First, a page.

He was called to Washington, D.C, on several occasions concerning his involvement with the education movement.

First, in 1955, he was a member of Missouri’s delegation to the White House Conference on Education, and a year later President Dwight. D. Eisenhower appointed him to his Education Beyond the High School committee.

Then again, in 1961, he was called to Washington to discuss the newly established Peace Corps with its director. This was due to the fact that SLU would train many of the Corps personnel.

In the 1960s, President Lyndon B. Johnson asked Reinert to serve on his Task Force on Education and his Task Force on Urban Educational Opportunities.

Reinert also served on President Richard Nixon’s educational task force in 1968.

Reinert also served as an author for important works that examine higher education. The Urban Catholic University was published in 1970. To Turn the Tide, published in 1972, offered measures to guarantee the survival of the nation’s pluralistic system of higher education.

Reinert wrote again, in 1996, Seasons of Change: Reflections on a Half Century at Saint Louis University. This work was co-authored with SLU professor Dr. Paul Shore.

Seasons gave Reinert the opportunity to share his 50 years of Saint Louis University memories and recollections.

Reinert has the distinction of being one of the longest tenured university presidents in the country. Reinert became chancellor in 1974 to devote more time to strengthening the many forms of support for Saint Louis University and to enhancing midtown St. Louis. However, Reinert remained as close to students, faculty and staff as he was during his presidency.

In 1977, he received the first award given by the Academy of Educational Development, chaired by former President Gerald Ford, to recognize his major contribution to the solution of critical problems in higher education.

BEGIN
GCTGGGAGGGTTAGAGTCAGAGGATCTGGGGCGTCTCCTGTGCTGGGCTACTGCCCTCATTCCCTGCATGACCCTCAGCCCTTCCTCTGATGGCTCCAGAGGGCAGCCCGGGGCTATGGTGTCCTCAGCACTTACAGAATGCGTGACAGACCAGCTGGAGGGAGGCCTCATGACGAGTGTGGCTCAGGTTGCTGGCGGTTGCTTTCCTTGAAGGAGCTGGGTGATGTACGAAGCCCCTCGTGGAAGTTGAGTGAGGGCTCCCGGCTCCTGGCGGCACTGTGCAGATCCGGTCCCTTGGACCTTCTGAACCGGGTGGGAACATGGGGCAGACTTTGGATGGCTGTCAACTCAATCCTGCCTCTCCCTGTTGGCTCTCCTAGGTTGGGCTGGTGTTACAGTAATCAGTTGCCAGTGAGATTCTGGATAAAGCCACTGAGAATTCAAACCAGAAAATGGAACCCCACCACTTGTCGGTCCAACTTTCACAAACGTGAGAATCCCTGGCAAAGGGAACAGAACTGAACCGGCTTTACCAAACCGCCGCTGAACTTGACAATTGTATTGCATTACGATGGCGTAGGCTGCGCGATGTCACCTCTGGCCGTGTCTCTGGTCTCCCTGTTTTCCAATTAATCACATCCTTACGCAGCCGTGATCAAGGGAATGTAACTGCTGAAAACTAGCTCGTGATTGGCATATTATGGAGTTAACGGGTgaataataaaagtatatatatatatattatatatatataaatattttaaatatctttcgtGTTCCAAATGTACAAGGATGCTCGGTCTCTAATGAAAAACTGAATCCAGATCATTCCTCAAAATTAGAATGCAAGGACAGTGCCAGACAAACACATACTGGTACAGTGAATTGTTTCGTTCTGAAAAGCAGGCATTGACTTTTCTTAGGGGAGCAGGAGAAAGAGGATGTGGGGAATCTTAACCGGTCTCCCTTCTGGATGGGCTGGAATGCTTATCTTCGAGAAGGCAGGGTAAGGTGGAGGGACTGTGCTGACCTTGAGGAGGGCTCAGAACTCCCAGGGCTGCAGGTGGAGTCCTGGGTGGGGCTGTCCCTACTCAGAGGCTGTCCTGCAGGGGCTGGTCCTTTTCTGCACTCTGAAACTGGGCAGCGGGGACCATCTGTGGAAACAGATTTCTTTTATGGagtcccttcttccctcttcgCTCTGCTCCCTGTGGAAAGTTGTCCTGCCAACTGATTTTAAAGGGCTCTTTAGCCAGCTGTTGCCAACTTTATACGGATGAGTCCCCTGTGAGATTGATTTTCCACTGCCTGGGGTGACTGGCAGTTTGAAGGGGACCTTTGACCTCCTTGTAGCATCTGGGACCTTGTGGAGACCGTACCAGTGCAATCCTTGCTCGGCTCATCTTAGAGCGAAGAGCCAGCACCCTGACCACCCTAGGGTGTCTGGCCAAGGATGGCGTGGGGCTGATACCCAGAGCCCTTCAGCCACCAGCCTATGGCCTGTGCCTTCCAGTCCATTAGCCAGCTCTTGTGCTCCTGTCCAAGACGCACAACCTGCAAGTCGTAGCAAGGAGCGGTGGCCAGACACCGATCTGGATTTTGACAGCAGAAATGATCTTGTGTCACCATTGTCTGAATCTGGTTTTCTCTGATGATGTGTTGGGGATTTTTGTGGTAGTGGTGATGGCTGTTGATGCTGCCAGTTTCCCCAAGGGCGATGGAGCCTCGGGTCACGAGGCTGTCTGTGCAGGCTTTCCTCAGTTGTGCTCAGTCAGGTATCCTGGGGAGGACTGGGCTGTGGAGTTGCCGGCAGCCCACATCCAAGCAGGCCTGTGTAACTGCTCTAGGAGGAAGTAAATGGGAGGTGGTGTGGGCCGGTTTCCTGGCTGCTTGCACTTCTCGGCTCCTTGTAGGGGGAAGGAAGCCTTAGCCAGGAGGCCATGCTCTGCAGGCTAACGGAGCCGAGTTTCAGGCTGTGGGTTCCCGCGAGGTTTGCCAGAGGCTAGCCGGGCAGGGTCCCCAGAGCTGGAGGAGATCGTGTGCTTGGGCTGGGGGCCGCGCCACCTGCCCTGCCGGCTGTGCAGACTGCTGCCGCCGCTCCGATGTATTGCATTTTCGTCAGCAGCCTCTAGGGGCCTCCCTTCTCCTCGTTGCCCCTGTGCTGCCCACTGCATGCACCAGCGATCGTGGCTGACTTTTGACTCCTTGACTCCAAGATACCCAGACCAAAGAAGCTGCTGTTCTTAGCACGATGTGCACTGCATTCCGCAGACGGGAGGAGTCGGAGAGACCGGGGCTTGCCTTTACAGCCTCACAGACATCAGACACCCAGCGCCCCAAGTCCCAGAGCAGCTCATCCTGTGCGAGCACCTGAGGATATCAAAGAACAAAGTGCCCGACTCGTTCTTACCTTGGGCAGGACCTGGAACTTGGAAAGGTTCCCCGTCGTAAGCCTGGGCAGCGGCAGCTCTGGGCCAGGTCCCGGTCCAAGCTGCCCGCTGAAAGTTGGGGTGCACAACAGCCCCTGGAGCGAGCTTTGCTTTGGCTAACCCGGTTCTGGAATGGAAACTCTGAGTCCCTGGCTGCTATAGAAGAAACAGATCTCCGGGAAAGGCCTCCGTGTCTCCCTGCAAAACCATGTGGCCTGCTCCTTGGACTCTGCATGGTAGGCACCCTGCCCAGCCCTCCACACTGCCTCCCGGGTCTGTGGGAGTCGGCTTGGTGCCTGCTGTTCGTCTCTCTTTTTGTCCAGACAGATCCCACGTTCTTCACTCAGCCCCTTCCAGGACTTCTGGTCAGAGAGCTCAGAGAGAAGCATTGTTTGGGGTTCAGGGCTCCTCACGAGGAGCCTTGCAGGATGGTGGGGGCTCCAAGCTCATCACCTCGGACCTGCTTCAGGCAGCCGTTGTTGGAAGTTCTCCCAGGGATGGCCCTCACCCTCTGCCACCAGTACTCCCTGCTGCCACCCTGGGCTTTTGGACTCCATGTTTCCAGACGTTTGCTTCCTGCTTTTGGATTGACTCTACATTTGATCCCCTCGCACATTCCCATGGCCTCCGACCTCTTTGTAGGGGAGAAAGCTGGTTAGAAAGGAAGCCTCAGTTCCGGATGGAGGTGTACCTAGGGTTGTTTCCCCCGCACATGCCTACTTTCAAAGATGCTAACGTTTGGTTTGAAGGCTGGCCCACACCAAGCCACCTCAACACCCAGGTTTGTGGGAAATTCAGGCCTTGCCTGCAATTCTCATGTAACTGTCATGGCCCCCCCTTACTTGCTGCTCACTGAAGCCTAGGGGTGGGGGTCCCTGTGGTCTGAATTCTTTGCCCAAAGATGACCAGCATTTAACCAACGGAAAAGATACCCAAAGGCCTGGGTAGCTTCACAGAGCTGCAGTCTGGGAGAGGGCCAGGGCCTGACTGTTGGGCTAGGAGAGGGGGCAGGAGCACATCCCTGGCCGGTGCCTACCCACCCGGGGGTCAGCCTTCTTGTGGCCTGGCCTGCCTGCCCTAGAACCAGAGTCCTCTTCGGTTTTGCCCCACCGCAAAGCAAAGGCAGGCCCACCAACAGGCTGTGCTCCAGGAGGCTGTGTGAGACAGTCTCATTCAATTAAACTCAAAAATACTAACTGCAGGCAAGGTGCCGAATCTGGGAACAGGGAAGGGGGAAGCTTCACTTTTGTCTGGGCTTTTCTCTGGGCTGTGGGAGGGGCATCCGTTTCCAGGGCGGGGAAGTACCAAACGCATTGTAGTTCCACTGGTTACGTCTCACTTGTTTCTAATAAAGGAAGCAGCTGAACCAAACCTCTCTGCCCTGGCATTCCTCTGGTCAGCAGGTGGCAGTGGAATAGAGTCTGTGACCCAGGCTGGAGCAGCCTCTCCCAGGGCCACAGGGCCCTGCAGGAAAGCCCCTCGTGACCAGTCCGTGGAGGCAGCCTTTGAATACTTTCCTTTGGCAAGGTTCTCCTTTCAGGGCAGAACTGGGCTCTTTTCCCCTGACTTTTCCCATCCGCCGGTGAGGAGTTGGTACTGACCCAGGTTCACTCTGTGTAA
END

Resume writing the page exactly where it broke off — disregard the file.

Reinert received the Right Arm of St. Louis Award from the Regional Chamber and Growth Association in 1987. The award was for “unfailing dedication to the betterment of the St. Louis region.”

In 1990, Reinert was named chancellor emeritus. He also was granted nearly 40 honorary degrees from universities around the country including Washington University, Loyola University and Creighton University.

He received the Sword of Ignatius Loyola from Saint Louis University in 1990. The Sword is the top award given by the University to an individual who has made significant achievements to benefit humankind.

Reinert Hall, one of the University’s residence halls, is named in his honor, in addition to the Reinert Center for Teaching Excellence.

Reinert is survived by his brother George Reinert, S.J., of Denver, Colo., and several nieces and nephews.

Reinert chose to donate his body to the Saint Louis University Health Sciences Center in order to further scientific research.

A memorial mass was celebrated Thursday, July 26, at St. Francis Xavier College Church, during which John Padberg, S.J. delivered a heartfelt eulogy. University President Lawrence Biondi, S.J. served as celebrant.

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SLU mourns loss of former president Paul C. Reinert, S.J.